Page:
N2 - The purpose of this study was to examine if the over-the-counter herbal medicinal plant St. John's wort affects glucose tolerance in healthy men. To do this, we included 10 healthy men who were examined by a 2-hr oral glucose tolerance test on three occasions; A: Baseline, B: After 21 days treatment with St. John's wort and C: At least 6 weeks after the last capsule of St. John's wort was ingested. Plasma glucose, serum insulin and C-peptide levels were measured during an oral glucose tolerance test and used for estimation of area under the concentration-time curve (AUC) as well as and indices of insulin sensitivity and insulin secretion. We found that treatment with St. John's wort increased total and incremental glucose AUC and 2-hr plasma glucose levels. Surprisingly, this effect was sustained and even further increased 6 weeks after the last capsule of St. John's wort was taken. No effect on indices of insulin sensitivity was seen, but indices of insulin secretion were reduced even after adjustment for insulin sensitivity. In conclusion, this study indicates that long-term treatment with St. John's wort may impair glucose tolerance by reducing insulin secretion in young, healthy men. The unregulated use of this over-the-counter drug might be a risk factor for impaired glucose tolerance and type 2 diabetes. This article is protected by copyright. All rights reserved.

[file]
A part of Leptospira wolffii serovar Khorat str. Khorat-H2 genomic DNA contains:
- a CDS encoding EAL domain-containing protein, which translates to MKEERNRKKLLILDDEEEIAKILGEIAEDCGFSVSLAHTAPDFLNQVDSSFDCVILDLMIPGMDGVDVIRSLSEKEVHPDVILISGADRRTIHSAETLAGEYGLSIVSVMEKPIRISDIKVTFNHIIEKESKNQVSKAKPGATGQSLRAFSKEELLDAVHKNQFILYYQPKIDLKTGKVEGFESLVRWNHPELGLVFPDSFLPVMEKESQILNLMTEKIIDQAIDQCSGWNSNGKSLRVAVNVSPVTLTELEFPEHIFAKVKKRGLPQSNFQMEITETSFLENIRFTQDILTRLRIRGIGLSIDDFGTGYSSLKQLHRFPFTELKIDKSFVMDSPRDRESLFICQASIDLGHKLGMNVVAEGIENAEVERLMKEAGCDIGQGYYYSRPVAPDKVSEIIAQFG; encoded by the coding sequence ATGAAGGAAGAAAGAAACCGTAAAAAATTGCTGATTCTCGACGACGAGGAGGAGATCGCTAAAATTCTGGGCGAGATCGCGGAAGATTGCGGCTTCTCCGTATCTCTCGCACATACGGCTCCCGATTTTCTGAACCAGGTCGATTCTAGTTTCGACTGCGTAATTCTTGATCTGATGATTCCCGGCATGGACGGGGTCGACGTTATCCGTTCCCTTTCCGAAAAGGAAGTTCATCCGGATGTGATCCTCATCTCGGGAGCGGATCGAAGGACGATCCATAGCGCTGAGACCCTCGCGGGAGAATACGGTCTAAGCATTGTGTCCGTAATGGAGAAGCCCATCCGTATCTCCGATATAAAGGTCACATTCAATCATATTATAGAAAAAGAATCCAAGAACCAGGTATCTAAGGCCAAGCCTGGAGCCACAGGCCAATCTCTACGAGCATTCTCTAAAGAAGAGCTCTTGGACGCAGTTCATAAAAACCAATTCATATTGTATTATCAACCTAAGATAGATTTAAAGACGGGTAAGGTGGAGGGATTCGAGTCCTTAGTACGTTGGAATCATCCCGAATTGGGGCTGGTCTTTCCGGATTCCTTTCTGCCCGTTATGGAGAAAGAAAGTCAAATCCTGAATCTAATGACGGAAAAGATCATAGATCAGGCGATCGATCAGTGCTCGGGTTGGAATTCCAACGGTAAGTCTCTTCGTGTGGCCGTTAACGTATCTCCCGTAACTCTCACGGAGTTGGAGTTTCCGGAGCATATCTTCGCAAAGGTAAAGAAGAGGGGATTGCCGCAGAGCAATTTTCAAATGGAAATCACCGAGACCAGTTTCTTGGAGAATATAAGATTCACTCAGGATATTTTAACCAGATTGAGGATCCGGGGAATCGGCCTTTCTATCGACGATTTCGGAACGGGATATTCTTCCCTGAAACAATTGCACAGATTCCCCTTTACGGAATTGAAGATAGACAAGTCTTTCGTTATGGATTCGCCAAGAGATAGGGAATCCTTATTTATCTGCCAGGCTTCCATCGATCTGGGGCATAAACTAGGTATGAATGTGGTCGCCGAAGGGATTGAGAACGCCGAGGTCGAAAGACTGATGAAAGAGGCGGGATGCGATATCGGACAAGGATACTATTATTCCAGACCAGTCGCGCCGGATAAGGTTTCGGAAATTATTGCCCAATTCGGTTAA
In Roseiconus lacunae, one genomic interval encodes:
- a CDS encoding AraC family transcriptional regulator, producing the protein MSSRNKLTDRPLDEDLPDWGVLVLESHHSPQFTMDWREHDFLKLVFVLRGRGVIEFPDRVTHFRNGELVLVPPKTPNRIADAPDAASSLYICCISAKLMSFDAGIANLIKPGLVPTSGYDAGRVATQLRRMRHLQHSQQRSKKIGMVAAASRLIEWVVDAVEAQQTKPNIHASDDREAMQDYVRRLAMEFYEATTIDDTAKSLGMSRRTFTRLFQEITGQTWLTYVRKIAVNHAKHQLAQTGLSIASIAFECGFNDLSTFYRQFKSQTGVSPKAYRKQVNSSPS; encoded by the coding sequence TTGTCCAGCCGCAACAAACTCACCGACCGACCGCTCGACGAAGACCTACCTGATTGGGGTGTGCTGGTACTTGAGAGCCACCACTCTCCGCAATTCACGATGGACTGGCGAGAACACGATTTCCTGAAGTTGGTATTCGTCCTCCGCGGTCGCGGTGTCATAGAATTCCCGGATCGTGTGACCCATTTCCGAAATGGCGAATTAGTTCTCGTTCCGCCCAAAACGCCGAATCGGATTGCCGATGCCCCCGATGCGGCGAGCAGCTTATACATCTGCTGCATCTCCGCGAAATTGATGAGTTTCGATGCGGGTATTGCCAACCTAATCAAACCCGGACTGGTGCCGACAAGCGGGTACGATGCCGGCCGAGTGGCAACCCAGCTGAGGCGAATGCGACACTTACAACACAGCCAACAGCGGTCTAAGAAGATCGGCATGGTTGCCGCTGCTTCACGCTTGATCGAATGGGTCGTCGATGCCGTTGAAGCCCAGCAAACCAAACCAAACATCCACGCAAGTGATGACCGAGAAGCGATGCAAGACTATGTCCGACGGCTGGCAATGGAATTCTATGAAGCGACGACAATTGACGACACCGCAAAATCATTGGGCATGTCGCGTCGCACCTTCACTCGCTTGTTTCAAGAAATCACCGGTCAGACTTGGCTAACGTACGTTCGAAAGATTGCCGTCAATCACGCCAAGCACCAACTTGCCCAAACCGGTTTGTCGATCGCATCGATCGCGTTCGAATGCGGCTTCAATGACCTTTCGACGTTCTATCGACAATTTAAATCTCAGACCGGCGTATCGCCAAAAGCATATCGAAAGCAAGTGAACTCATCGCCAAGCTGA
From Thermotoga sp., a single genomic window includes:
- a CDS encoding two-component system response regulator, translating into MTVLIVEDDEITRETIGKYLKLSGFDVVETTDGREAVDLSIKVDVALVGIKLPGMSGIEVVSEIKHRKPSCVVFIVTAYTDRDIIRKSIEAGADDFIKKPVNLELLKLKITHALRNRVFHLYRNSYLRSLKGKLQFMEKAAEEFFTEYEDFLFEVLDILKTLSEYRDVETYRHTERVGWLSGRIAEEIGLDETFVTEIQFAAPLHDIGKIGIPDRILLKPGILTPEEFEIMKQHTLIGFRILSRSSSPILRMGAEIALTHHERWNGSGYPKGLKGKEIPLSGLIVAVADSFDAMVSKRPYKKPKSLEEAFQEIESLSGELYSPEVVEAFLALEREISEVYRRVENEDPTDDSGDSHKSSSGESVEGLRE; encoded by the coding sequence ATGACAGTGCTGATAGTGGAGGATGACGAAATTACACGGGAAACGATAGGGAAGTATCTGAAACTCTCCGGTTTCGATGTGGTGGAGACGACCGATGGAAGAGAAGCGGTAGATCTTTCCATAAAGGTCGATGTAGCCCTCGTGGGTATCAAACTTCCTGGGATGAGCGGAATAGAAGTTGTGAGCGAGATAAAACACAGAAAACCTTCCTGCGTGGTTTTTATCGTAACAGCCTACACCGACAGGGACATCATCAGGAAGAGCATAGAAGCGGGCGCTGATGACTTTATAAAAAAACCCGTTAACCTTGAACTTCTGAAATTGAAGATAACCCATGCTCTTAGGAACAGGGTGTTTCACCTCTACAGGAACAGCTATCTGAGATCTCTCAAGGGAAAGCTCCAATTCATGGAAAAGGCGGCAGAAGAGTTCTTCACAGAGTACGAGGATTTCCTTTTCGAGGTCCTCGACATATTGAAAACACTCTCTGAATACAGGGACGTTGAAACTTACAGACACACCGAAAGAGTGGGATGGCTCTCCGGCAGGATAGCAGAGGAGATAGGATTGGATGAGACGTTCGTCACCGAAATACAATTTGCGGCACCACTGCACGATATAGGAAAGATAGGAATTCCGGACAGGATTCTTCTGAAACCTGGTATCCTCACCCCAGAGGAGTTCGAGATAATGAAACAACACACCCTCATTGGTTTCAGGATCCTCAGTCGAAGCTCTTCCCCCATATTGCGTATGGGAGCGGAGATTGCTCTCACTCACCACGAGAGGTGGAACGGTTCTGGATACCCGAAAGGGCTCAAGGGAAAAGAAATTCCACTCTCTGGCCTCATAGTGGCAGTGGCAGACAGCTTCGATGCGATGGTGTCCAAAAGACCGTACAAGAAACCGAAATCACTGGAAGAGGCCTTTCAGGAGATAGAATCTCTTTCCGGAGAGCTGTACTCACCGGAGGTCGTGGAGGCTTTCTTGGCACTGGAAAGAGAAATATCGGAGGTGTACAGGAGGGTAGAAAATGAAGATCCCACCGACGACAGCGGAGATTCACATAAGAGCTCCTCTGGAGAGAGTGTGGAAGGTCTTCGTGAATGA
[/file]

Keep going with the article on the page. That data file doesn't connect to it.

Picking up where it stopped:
AB - The purpose of this study was to examine if the over-the-counter herbal medicinal plant St. John's wort affects glucose tolerance in healthy men. To do this, we included 10 healthy men who were examined by a 2-hr oral glucose tolerance test on three occasions; A: Baseline, B: After 21 days treatment with St. John's wort and C: At least 6 weeks after the last capsule of St. John's wort was ingested. Plasma glucose, serum insulin and C-peptide levels were measured during an oral glucose tolerance test and used for estimation of area under the concentration-time curve (AUC) as well as and indices of insulin sensitivity and insulin secretion. We found that treatment with St. John's wort increased total and incremental glucose AUC and 2-hr plasma glucose levels. Surprisingly, this effect was sustained and even further increased 6 weeks after the last capsule of St. John's wort was taken. No effect on indices of insulin sensitivity was seen, but indices of insulin secretion were reduced even after adjustment for insulin sensitivity. In conclusion, this study indicates that long-term treatment with St. John's wort may impair glucose tolerance by reducing insulin secretion in young, healthy men. The unregulated use of this over-the-counter drug might be a risk factor for impaired glucose tolerance and type 2 diabetes. This article is protected by copyright. All rights reserved.

U2 - 10.1016/j.clinthera.2015.05.037

DO - 10.1016/j.clinthera.2015.05.037

M3 - Conference abstract in journal

VL - 37

SP - e9-e10

JO - Clinical Therapeutics

JF - Clinical Therapeutics

SN - 0149-2918

IS - 8 (Supplement)

ER -